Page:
I Left School Without Knowing How To Read Or Write

The only people who knew my secret were my parents, my brother and my wife.

22/08/2016 4:10 PM AEST | Updated 23/08/2016 11:20 AM AEST
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I couldn't even spell basic words such as ‘bread’ and ‘milk’.

As children we love to have dreams and aspirations for our lives; to be a fireman, policeman, doctor or even an astronaut. As we get older we apply ourselves to the goals and aspirations that we seek. Unfortunately, for me those dreams were very far away.

I attended school like most children, but for me something was not right. At primary school, teachers would say: "You're not keeping up with the class". By the time I reached high school, I was completely illiterate; I couldn't even spell basic words such as 'bread' and 'milk'.

English and maths are most probably the two most important things in life that you can learn.

For me, English was a disaster. Obviously having a literacy problem made the class almost impossible for me to contribute. As for maths, I remember one maths teacher who said to me: "You are wasting my time and the other class member's time as well." So once a week when we had a double maths class, I'd take my golf clubs to school and play nine holes. In a strange way, it actually improved my maths because I had to add the scores up after each game.

The other problem with school was the mental side of it. Having people laugh at you, ask you to spell words that they knew you couldn't spell, certainly affects you. I don't blame my classmates -- they just thought it was just fun and as children we have no idea the damage that this kind of behaviour can have on an individual.

I was halfway through year 10 when my parents decided it would be best to take me out of school and try an alternative school that could teach me English. This was possibly the most difficult time for me. I'd see friends on the street and they'd ask: "Where have you been?" I'd tell them I was helping my father but I'd be back very soon, knowing full well that I would never return. Eventually I stopped going out and tried my best to avoid all contact with my friends because I was ashamed of my situation.

Looking back on my parents' decision to take me out of school, can I say it was right? Who knows, but what I do know is that every day since then my parents have never stopped trying to help me. When everyday tasks such as banking were a challenge, my parents sat and helped me understand the spelling of the numbers. By this stage, I remember having very low self-esteem because I felt like a failure, but my parents tried their best to make me feel like there was a future.

As an adult I always wanted to go back to school, but my high school experience made me hesitant. Eventually I decided to go to my local TAFE, and it was the most determined period of my life. I was constantly writing, doing all the worksheets and trying my best to read lots of books. I wish I could have clicked my fingers and made everything better, but the reality of the situation was dedication and lots of hard work.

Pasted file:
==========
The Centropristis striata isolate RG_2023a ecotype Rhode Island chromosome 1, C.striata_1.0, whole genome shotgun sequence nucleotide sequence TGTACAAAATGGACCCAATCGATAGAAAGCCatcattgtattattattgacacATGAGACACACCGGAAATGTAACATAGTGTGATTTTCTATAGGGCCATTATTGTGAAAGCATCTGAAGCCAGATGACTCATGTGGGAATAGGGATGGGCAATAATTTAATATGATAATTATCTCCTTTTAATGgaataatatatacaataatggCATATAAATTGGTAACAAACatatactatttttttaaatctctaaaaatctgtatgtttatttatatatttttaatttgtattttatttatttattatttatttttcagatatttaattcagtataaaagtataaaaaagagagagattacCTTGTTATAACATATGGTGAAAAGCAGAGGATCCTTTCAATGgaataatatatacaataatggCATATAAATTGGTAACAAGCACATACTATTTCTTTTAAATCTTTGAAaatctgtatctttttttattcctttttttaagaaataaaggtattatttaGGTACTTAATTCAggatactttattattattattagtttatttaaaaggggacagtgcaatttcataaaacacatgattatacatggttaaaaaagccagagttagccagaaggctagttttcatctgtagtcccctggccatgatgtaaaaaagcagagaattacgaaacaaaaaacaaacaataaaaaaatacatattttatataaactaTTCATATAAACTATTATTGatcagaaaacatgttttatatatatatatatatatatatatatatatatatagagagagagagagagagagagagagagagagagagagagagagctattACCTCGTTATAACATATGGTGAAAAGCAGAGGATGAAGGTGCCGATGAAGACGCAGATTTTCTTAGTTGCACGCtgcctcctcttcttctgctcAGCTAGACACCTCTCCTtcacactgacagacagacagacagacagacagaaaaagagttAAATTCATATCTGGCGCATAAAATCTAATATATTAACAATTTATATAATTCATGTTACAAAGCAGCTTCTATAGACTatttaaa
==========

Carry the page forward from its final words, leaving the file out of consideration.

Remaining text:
During the last year of TAFE, the most wonderful thing happened to me: I met my wife.

It was difficult at the start. On Tuesday nights she would ask me if we could go out and I would reply "Not tonight." The truth was I was too embarrassed to tell her I went to school. She eventually worked things out and the truth had to come out. You can really tell who your friends are in life when you open up about yourself. I am so happy to say that she is my best friend and so supportive.

I've since left TAFE and am now at an adult education class called PRACE. I've been going there for over three years and the relationship with my teacher is more like a friendship. I enjoy the fact she challenges me and that she will read all the writing and corrects all the work I present to her.

Throughout my life, I've been very self-conscious of my literacy. The only people in my life who knew my secret were my parents, my brother and my wife. So why did I choose to go on television to talk about it? I wanted to let people know that there are opportunities, even when you think the door is closed.

When I was sixteen I didn't even have the ability to put two words together -- now I am writing this document. I feel I have achieved something with my life. I'm not there yet but I have come a long way. It's a beautiful part of being human: we always want to learn. Even though the journey may be challenging, going back to an adult school can be one of the most rewarding things you can do.

See more of Mark's story on Insight, tonight at 8.30 pm on SBS.

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